Michelle & Barack -- The Movie. Richard Brody of the New Yorker reviews “Southside with You,” "a drama about Barack Obama and Michelle Robinson’s first date." Brody calls the film "a fully realized, intricately imagined, warmhearted, sharp-witted, and perceptive drama, one that sticks close to its protagonists while resonating quietly but grandly with the sweep of a historical epic." -- CW 

Washington Post: "Requiring longer passwords, known as passphrases, usually 16 to 64 characters long, is increasingly seen as a potential escape route from our painful push toward logins that only a cryptographer could love."

The New York Times features photos of the exteriors of Bill & Hillary Clinton's residences over the years.

Brian Hickey of the Philly Voice: When Leroy Black died at age 55, he got two obituaries in the Press of Atlantic City: " In the first obit, his 'loving wife, Bearetta Harrison Black' gets top survivor billing. In the second, however, Bearetta is nowhere to be found, but 'his long-tome (sic) girlfriend, Princess Hall' appears in her place. A man answering the phone at Greenidge Funeral Homes told PhillyVoice that the obituaries were placed separately because 'the wife wanted it one way, and the girlfriend wanted it another way.'" ...

... CW: Kinda reminds me of the headstone a widow placed on her husband's grave in the Key West cemetery: "Harry, I Know Where You're Sleeping Tonight."

New York Times: "A surprisingly specific genetic portrait of the ancestor of all living things has been generated by scientists who say that the likeness sheds considerable light on the mystery of how life first emerged on Earth. This venerable ancestor was a single-cell, bacterium-like organism. But it has a grand name, or at least an acronym. It is known as Luca, the Last Universal Common Ancestor, and is estimated to have lived some four billion years ago, when Earth was a mere 560 million years old."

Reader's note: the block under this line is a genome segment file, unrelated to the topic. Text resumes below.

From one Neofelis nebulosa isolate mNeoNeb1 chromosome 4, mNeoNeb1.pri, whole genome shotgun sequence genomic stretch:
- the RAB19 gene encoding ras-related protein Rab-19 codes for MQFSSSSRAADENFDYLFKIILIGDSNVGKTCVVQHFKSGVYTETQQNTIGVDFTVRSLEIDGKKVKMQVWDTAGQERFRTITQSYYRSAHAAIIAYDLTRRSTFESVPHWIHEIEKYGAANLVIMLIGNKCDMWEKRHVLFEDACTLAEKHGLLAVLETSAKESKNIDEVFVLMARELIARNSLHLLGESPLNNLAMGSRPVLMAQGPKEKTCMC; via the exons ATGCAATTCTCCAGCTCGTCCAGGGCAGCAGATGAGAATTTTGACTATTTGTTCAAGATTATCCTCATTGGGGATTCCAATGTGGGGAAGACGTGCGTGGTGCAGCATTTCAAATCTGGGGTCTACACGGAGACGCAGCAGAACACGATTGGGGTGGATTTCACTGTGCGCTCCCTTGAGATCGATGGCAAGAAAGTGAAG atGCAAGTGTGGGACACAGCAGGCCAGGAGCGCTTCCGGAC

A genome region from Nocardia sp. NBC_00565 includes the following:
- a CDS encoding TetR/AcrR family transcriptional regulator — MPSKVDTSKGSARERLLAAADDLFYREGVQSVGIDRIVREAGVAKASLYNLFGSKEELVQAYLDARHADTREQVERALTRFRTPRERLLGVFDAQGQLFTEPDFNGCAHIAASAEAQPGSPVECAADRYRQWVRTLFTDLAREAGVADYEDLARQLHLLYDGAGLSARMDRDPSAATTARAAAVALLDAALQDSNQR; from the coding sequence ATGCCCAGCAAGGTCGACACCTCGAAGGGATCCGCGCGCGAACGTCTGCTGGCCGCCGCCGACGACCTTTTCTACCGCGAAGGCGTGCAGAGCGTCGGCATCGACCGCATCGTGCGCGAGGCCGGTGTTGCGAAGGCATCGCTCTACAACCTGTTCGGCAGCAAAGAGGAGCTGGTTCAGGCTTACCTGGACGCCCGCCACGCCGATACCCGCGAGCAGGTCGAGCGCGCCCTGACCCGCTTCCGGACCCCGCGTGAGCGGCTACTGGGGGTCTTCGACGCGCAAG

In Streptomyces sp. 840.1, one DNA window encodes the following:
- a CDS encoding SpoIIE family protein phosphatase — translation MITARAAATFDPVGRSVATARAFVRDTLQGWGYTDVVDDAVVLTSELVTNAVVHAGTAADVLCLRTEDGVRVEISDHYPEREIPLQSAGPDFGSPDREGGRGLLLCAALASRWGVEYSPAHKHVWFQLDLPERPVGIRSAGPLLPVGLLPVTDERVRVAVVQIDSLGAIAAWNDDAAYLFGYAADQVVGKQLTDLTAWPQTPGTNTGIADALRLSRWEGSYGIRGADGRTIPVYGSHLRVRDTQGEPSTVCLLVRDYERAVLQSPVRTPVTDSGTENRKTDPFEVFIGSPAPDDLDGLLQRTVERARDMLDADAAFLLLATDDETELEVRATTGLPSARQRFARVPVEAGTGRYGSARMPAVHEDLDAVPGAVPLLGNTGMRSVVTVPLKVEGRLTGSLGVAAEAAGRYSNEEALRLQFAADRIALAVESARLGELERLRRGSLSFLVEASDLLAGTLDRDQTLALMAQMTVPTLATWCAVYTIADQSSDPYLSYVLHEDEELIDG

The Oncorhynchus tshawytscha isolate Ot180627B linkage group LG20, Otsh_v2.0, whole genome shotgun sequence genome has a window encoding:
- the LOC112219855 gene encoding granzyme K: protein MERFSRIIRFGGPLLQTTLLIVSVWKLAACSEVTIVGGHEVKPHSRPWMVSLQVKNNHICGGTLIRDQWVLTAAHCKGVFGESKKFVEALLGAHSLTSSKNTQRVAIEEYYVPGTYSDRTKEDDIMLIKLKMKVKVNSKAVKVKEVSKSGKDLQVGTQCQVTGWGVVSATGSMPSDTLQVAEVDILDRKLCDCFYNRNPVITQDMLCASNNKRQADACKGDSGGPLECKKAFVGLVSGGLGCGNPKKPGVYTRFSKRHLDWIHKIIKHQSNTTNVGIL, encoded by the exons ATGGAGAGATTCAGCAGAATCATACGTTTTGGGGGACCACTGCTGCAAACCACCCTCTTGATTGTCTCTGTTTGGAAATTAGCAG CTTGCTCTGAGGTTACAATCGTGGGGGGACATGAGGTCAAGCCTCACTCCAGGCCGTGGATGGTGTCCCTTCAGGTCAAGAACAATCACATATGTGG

Ian Crouch of the New Yorker: "For a few days, at least, [Stephen] Colbert abandoned the political equanimity that he’d adopted when he started his 'Late Night' job." BTW, here's Laura Benanti's segment:

Washington Post: "Benny" (for Ben Franklin), the mystery philanthropist of Salem, Oregon, has given away more than $55,000 in $100 bills, which s/he hides in odd places like "pockets of clothing, in diapers, in baby wipes and in candy." -- CW 

Jumping Jupiter! New York Times: "Ducking through intense belts of violent radiation as it skimmed over the clouds of Jupiter at 130,000 miles per hour, NASA’s Juno spacecraft finally clinched its spot on Monday in the orbit of the solar system’s largest planet. It took five years for Juno to travel this far on its $1.1 billion mission, and the moment was one that NASA scientists and space enthusiasts had eagerly — and anxiously — anticipated. At 11:53 p.m., Eastern time, a signal from the spacecraft announced the end of a 35-minute engine burn that left it in the grip of its desired orbit around Jupiter." -- CW ...

... Rachel Feltman of the Washington Post has more on the importance of the mission. CW: This, BTW, is another fine example of your government actually at work.

Contact the Constant Weader

Click on this link to e-mail the Constant Weader.

Constant Comments

Anyone with a cheap computer can become a columnist or a pundit. -- Dennis Ryerson, Editor, Indianapolis Star

About Me: I have a cheap computer.
-- Constant Weader

Follow CONSTANTWEADER on Twitter... for breaking news. I update several times a day & tweet only the big deals.

Friday
Jun132014

The Commentariat -- June 14, 2014

Karen DeYoung of the Washington Post: "The Obama administration has decided to hold any military intervention in Iraq in abeyance until it sees clear evidence that the country’s politics and governance are reforming, according to U.S. officials. After near-nonstop crisis meetings since early this week, President Obama has ordered options prepared for possible airstrikes in Iraq as well as a wide range of direct military assistance short of American boots on the ground."